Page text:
This is the third entry in Sony’s Spider-Man Universe after the two Venom flicks from 2018 and last year. Both of them were massive hits and, of course, we are on the heels of Spider-Man: No Way Home being the third largest domestic earner in history.

Morbius was originally set for release all the way back in summer of 2020 before its numerous COVID related delays. Shot for a reported $75 million, it should have no trouble making its money back (especially when including international grosses). Yet I’m skeptical it approaches the $80 million that Venom started with or $90 million that its sequel earned out of the gate a few months back.

Estimates are in the $40-$50 million range and my hunch is that projecting a debut in the middle end of that range is the call.

Morbius opening weekend prediction: $45.8 million

The Protege Review

For a not insignificant portion of The Protege‘s running time, the plot is incidental but also unclear. I found myself forgetting why assassin Anna (Maggie Q) was kicking the rear ends of the various henchmen of a shady and mysterious rich guy. There’s two of them actually as the main villain shifts from time to time. The more constant presence is Rembrandt (Michael Keaton), who also works for the crime syndicate but doesn’t fall victim to Anna’s skull crushing skills. She seems to want him around.

The interplay between them indicates a screenplay flirting with a desire to branch beyond its pulverizing 90s era action tropes. This feels like more of a direct to video title than a direct to streaming affair. Because of its similarities to that time period three decades ago, it only feels right that Samuel L. Jackson participates. He’s Moody and in a 1991 prologue, he rescues young Anna after her family is brutally murdered in her native Vietnam. Actually rescue is the wrong word. He finds her and becomes her mentor. It was Anna who exacted revenge on the killers.

Moody is an assassin for hire and since this is a movie, he generally only offs really evil people. Anna is a chip off the old block and they form a lucrative business exterminating such vermin. She masquerades as a rare book store owner in London and that’s when she first encounters Rembrandt. He’s mysteriously connected to a former mark of Moody’s. Just the mention of his name (Edward Davis) causes holes in people’s heads and it leads Anna back to ‘Nam to investigate.

The Protege is quick, violent, and nicely cast. Q is a convincing action heroine and the familiar faces of Keaton and Jackson are welcome… to a point. The Anna/Rembrandt dynamic feels alternately fascinating (there’s a nice little Heat restaurant type of sequence between them) or tiresome depending on which act we’ve reached. The “twists” aren’t too twisty when considering the actors playing the roles and the expected amount of screen time they’d be granted. Martin Campbell (best known for kicking off 007 eras with Goldeneye and Casino Royale) knows what he’s doing with action sequences though he’s absolutely done better.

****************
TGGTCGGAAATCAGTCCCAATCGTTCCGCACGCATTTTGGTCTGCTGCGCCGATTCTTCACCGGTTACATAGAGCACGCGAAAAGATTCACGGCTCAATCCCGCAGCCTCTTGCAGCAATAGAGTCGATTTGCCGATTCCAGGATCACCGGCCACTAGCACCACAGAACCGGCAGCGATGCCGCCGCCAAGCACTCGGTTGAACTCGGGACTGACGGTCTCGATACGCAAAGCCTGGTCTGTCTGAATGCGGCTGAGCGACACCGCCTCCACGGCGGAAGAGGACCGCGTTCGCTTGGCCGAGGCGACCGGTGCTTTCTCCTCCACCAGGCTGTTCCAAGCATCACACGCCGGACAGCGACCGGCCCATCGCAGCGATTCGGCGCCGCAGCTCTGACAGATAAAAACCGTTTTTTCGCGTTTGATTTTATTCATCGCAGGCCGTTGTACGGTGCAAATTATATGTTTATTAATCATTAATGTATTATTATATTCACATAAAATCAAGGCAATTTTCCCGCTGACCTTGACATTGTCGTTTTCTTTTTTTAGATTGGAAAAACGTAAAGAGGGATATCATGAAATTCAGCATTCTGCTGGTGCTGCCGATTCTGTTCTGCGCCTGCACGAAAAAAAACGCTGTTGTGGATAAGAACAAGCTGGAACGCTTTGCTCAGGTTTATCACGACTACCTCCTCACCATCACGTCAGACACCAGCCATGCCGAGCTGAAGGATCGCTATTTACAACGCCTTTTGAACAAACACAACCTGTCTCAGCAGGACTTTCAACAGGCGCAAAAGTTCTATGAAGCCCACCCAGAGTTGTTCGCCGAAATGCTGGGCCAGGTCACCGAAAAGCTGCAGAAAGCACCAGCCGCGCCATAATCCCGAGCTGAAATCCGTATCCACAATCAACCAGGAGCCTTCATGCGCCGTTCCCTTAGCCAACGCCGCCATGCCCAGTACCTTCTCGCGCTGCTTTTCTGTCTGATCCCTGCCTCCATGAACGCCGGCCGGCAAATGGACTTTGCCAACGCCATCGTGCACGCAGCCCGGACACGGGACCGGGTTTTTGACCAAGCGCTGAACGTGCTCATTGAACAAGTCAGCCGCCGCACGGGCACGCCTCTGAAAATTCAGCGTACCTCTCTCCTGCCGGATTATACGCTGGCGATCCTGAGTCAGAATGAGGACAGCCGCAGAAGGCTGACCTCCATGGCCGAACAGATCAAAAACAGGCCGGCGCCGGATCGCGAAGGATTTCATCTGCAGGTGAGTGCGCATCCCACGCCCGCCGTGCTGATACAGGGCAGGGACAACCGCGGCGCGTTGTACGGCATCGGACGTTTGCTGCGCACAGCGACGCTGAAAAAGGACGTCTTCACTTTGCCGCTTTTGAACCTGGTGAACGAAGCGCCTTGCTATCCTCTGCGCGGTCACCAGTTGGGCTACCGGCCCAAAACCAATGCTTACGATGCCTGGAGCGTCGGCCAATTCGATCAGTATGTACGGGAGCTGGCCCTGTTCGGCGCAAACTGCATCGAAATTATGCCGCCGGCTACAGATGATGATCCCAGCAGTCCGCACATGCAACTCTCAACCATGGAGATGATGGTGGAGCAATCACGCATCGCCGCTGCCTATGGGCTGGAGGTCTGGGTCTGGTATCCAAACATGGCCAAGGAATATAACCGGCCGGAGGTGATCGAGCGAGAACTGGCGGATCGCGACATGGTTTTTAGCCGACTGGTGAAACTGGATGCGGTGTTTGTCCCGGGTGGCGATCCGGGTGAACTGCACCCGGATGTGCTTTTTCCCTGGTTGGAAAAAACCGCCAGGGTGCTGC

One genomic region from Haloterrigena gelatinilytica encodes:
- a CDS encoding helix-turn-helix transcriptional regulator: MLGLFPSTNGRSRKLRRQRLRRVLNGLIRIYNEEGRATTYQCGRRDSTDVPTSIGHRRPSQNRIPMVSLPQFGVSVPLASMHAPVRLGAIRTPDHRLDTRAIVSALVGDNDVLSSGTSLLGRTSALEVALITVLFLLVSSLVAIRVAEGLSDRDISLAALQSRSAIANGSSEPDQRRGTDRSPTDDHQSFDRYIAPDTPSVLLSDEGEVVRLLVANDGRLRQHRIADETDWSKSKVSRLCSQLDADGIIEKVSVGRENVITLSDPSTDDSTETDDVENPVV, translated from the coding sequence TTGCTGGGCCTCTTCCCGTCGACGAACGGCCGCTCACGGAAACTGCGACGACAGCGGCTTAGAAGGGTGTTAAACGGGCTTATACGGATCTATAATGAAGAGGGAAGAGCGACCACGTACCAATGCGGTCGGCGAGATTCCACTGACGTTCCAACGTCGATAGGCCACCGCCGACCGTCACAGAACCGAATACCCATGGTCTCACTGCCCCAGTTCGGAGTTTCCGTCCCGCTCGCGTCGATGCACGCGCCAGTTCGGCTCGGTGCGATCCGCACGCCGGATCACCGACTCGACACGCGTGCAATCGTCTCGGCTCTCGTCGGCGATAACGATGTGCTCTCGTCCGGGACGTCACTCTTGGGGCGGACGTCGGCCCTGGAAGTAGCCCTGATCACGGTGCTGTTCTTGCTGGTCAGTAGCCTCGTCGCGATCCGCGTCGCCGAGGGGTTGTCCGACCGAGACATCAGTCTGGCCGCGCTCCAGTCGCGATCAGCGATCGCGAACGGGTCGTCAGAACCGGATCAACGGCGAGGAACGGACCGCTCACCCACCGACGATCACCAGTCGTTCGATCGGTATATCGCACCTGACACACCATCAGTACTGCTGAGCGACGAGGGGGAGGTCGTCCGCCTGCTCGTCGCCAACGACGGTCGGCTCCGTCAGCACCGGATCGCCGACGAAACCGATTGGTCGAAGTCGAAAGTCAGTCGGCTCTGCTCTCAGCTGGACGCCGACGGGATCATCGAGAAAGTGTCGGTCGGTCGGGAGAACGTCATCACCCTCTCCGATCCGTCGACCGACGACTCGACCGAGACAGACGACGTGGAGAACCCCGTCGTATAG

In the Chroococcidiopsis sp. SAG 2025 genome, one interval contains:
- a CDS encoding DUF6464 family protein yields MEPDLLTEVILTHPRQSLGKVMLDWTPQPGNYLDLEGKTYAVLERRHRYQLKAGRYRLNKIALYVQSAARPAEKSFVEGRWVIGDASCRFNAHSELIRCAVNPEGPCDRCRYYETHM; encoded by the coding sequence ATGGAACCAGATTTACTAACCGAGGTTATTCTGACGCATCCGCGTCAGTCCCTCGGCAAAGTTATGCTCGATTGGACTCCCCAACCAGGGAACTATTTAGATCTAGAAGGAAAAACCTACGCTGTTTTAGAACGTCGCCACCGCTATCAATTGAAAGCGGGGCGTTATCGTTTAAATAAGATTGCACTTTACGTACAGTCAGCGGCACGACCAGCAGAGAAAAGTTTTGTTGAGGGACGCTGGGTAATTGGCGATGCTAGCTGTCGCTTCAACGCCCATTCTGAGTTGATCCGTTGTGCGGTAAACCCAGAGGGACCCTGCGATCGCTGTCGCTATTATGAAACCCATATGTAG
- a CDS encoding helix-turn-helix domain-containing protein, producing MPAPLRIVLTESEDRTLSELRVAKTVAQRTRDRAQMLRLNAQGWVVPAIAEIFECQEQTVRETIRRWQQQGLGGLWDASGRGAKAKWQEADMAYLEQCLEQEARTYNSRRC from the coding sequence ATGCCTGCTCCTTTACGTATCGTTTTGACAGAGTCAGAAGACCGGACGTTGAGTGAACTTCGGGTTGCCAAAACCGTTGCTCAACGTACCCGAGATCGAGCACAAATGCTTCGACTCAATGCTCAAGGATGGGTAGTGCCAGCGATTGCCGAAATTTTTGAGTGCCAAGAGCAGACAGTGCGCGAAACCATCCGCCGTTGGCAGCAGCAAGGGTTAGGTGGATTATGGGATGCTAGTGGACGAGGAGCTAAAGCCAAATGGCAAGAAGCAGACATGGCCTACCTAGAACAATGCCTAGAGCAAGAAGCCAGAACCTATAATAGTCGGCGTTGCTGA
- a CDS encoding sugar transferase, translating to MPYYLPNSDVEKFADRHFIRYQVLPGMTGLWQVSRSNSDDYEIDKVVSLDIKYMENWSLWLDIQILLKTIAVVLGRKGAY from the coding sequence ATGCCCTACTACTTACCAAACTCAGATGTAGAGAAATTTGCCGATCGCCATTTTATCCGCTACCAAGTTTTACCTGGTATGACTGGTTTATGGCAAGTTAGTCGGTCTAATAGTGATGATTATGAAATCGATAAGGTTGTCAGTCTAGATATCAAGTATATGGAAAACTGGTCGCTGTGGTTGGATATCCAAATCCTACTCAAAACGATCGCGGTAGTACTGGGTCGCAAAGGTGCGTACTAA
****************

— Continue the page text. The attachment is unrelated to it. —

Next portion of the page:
This is a generic shoot-em-up that should partly satisfy cravings of genre enthusiasts who like it lean, mean, and rather dumb. With Keaton quipping, I kept expecting The Protege to enter self parody territory. It never does and if it had, we might be entering a guilty pleasure experience that hit harder. I wouldn’t call this bad by any means, but it’s not a blast either.

**1/2 (out of four)

Worth Review

Sara Colangelo’s Worth tells the true story of a man tasked with the impossible – assigning a price tag to the thousands of individuals who perished on 09/11. That’s Ken Feinberg (Michael Keaton), an expert numbers cruncher. He’s a former Chief of Staff to Senator Ted Kennedy, but his own political skills are lacking. Feinberg approaches the assignment of creating the Victims Compensation Fund with a lawyerly precision that doesn’t match the emotional toll and anger of its survivors. That’s until he begins to listen.

In the wake of that horrific Tuesday, the Congress passed the measure which allows Feinberg to get to work. The kicker is that 80% of respondents must agree to sign up and therefore waive the ability to sue the airlines and they must do so within two years. That’s a tall order as Feinberg and his team, including Amy Ryan’s second in command, pore through each case. How much should the family of the cleaning crew at the World Trade Center be paid as compared to the CEO’s widow in the corner office? Can there ever be a satisfactory formula for an unprecedented situation?